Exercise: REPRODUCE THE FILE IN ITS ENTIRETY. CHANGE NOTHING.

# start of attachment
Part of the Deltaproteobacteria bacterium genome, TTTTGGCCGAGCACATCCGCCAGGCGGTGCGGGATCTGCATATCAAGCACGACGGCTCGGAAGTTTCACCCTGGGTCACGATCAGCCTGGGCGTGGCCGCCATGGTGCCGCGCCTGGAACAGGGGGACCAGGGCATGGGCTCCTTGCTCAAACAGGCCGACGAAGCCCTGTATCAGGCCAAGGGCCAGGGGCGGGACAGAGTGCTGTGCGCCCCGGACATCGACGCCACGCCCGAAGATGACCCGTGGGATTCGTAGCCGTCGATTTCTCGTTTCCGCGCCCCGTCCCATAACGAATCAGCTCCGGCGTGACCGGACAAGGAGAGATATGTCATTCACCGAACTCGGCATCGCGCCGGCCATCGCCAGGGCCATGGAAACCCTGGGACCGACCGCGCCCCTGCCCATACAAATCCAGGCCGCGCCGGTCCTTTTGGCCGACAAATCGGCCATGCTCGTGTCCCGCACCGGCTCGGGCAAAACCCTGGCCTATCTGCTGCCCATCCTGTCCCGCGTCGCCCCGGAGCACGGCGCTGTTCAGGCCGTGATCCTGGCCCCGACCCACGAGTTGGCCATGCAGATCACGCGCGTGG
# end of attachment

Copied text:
Part of the Deltaproteobacteria bacterium genome, TTTTGGCCGAGCACATCCGCCAGGCGGTGCGGGATCTGCATATCAAGCACGACGGCTCGGAAGTTTCACCCTGGGTCACGATCAGCCTGGGCGTGGCCGCCATGGTGCCGCGCCTGGAACAGGGGGACCAGGGCATGGGCTCCTTGCTCAAACAGGCCGACGAAGCCCTGTATCAGGCCAAGGGCCAGGGGCGGGACAGAGTGCTGTGCGCCCCGGACATCGACGCCACGCCCGAAGATGACCCGTGGGATTCGTAGCCGTCGATTTCTCGTTTCCGCGCCCCGTCCCATAACGAATCAGCTCCGGCGTGACCGGACAAGGAGAGATATGTCATTCACCGAACTCGGCATCGCGCCGGCCATCGCCAGGGCCATGGAAACCCTGGGACCGACCGCGCCCCTGCCCATACAAATCCAGGCCGCGCCGGTCCTTTTGGCCGACAAATCGGCCATGCTCGTGTCCCGCACCGGCTCGGGCAAAACCCTGGCCTATCTGCTGCCCATCCTGTCCCGCGTCGCCCCGGAGCACGGCGCTGTTCAGGCCGTGATCCTGGCCCCGACCCACGAGTTGGCCATGCAGATCACGCGCGTGG